Turkey orders deportation of pastor’s American wife, a mother-of-three, in string of expulsions
Joy Anna Crow Subasigüller, originally from Florida, USA, and her Turkish husband Lütfü were married seven years ago. They settled and started a family in Turkey. Lütfü Subasigüller works as a Protestant pastor in Ankara; Joy has been looking after the couple’s three children who were all born in Turkey.
Their settled, peaceful life as a family changed on 5 June when Joy was told by the Turkish migration department to prepare for deportation with apparently no reason given.
“This decision makes me very sad — I love Turkey and the Turkish people,” she told Deutsche Welle (DW): “I have lived here for ten years, they were the best years of my life.”
For the couple, it is impossible to see how Joy could pose a security threat to the state of Turkey, which seems to be the reason for her deportation. She is a stay-at-home-mother with three children, the youngest an infant who still needs breastfeeding. Also, said her husband, “I am a Turkish citizen and so are my three children”. The couple is challenging the decision in court, in the hope they might find out the real reason for banning Joy from staying in Turkey.
It is likely that Subasigüller’s church work is the problem for the Turkish government. Joy is among the more than 50 expatriate Protestant Christian workers who have been denied residence visas or re-entry permits in the past 18 months.
In September last year, 58-year-old Hans-Jurgen Louven heard that the renewal of his long-term residency permit had been denied and that he had to leave the country within ten days. As his wife was in Austria at the time, he had to leave behind their daughter who was in her final year at university. The Christian Louven family, originally from Germany, had been living in Turkey for more than 20 years, working in the tourism industry, and was planning to stay there permanently.
There was a little break due to the COVID-19 virus outbreak but expulsions have now started again, said Timur Topuz, chair of the Istanbul Protestant Church Foundation, in an interview with the Turkish news site Bianet.
On 24 June American pastor Zach Balon was about to fly from Istanbul airport with his family when he was told he would not be allowed to re-enter Turkey. Balon decided not to travel and appeal the decision.
“We are faced with a systematic pressure targeting Protestant churches,” said Topuz. Under Turkish law the Christian community – as with other religious communities – are not allowed to train their own religious leaders within the education system and they rely on internships and pastors from abroad to serve their churches.
“By requiring the pastors of several churches to have a preliminary entry permit, we see that there is an attempt to deprive the churches of pastors,” he said.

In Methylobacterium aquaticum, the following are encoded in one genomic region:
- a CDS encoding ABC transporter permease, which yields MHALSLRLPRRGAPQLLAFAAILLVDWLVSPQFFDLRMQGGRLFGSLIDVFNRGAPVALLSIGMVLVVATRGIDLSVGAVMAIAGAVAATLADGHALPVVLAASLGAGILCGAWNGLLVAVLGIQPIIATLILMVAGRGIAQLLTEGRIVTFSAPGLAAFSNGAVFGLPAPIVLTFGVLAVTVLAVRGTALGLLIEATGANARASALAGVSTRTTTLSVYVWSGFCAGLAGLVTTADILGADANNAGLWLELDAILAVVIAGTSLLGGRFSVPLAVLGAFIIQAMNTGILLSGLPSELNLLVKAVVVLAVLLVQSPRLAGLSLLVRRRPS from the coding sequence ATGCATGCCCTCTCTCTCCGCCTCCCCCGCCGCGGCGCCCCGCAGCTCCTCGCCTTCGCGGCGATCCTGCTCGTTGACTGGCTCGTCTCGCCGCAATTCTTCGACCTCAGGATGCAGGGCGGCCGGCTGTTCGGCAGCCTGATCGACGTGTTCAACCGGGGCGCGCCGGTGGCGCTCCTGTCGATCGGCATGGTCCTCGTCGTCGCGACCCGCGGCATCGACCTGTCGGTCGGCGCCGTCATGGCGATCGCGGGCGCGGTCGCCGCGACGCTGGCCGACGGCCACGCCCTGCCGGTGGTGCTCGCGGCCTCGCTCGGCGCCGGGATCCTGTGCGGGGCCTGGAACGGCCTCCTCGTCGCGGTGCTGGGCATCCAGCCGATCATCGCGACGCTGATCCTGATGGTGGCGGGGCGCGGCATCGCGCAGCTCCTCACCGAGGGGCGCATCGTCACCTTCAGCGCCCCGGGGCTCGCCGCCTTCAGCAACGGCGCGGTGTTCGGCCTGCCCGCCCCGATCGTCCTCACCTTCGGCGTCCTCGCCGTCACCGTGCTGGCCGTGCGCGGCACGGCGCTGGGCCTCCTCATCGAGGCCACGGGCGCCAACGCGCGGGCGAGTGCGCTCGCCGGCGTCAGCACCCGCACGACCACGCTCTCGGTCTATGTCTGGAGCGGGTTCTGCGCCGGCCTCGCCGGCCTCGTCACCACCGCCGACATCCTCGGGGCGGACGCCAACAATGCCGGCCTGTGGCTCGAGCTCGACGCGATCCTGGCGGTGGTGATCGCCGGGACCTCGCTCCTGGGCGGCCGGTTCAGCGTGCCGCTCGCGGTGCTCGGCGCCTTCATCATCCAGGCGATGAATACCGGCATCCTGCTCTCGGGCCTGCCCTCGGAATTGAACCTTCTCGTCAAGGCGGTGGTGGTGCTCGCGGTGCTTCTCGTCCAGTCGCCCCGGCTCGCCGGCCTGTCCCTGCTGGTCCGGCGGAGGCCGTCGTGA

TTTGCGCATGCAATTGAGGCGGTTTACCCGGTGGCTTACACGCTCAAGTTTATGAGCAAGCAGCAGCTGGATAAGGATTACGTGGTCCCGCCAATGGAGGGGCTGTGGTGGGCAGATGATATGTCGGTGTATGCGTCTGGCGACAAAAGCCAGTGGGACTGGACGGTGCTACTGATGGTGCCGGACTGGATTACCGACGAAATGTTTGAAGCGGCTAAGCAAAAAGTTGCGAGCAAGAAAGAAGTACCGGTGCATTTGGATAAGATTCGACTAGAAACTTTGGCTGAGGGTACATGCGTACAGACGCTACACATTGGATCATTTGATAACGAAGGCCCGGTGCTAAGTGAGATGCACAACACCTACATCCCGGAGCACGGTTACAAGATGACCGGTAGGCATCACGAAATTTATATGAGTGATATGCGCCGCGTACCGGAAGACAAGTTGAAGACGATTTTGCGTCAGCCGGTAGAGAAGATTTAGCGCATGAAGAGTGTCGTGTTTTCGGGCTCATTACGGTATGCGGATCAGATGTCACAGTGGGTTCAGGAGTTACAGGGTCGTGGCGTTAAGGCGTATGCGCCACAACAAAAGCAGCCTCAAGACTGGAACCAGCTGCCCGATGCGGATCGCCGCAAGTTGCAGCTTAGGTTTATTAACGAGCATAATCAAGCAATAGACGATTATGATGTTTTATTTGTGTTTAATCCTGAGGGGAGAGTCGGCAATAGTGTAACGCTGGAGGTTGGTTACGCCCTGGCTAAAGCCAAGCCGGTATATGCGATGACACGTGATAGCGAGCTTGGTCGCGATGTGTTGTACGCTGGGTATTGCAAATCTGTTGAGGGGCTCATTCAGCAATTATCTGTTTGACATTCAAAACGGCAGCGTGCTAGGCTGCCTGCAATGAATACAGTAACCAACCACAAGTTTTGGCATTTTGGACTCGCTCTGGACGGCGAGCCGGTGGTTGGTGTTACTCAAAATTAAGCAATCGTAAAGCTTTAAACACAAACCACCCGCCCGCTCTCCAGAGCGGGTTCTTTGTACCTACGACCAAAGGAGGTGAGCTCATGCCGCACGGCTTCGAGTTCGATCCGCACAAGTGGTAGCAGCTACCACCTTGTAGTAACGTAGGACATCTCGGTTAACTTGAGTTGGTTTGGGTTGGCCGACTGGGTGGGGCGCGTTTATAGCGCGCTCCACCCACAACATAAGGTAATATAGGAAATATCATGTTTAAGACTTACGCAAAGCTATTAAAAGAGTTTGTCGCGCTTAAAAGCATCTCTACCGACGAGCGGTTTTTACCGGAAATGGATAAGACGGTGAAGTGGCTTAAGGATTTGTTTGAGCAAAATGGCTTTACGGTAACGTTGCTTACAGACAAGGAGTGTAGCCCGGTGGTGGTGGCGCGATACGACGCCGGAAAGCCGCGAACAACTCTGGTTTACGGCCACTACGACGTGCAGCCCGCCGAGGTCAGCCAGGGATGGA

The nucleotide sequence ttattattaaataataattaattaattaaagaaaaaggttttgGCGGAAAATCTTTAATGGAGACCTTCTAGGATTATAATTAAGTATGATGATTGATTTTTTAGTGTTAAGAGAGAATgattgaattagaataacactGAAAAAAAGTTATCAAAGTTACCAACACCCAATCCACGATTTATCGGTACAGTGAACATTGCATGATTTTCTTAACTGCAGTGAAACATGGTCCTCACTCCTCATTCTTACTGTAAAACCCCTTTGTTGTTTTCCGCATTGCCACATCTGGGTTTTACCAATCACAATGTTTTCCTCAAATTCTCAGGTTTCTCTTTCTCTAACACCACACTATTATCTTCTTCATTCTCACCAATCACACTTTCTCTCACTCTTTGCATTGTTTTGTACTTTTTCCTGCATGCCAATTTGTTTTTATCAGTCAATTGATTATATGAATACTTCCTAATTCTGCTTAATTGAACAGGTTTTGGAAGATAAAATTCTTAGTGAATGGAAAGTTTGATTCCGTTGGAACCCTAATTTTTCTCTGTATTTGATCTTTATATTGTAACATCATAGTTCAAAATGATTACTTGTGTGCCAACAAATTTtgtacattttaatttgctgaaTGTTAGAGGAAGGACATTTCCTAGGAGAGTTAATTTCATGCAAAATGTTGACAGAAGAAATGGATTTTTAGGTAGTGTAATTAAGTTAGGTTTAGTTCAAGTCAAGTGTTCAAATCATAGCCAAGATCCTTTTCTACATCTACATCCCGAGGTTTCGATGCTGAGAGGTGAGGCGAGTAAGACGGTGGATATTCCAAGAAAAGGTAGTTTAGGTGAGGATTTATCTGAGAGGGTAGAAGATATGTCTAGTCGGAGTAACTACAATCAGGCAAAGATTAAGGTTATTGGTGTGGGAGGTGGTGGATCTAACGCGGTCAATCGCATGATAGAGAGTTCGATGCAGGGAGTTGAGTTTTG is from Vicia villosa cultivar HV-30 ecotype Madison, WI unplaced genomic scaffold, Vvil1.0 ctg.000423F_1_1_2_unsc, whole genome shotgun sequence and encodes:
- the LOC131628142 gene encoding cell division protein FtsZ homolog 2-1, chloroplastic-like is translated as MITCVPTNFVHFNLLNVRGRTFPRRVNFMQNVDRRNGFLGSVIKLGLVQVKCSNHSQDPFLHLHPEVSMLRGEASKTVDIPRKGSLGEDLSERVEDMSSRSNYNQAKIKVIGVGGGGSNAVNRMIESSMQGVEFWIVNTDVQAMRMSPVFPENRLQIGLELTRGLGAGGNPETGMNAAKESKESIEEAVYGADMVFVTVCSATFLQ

Meanwhile, the issue has been raised in Turkish parliament, reports DW. Opposition MP Tuma Celik, from the leftist HDP, challenged the deportation orders, saying they were violations of religious freedom and a threat to family stability. He also asked for a report about past deportations, how many Christian pastors had been expelled and why.
Many of those facing deportation, or blocked from re-entry, were given a so-called N82 code, which involves the requirement of a ‘preliminary permit’, linking an entry permit to a previous approval process.
Topuz said no-one understood why people such as Pastor Balon, who has been living in Turkey for years on a valid work permit, were given such a code. “There is no sense in giving him this code. No one knows why they gave it, to be honest. No one gives us a proper explanation about that,” he said.
In their defence, the Turkish authorities said in court that the N82 code did not mean a ban on entering the country.
“However, in practice, all of those who have fallen victim to this situation and applied for a visa have had these applications rejected. Although N82 isn’t an entry ban de jure it is a de facto entry ban in Turkey,” said the 2019 Human Rights Violations report by the Turkish Association of Protestant Churches.
The report also details how 35 Protestant Christian workers were refused entry to Turkey last year. Among them were 17 from the US, 6 from the UK, 3 from Germany, 3 from South Korea, 2 from Iran and 1 each from Spain, Finland, Mexico and Brazil. Together with their families they represented more than 100 people.
Some 170 small and large churches are part of the Turkish Protestant community with the majority located in Istanbul, Ankara and Izmir.
The high-profile case of US pastor Andrew Brunson drew attention to the small Protestant community in Turkey. Brunson was accused of espionage and held in custody for two years, before he was released in October 2018.
In their 2018 report the Association of Protestant Churches said that public hate speech against the small Christian community had increased since Brunson’s case. In 2019 fewer incidents were recorded but the problem was still prevalent, its 2019 report said.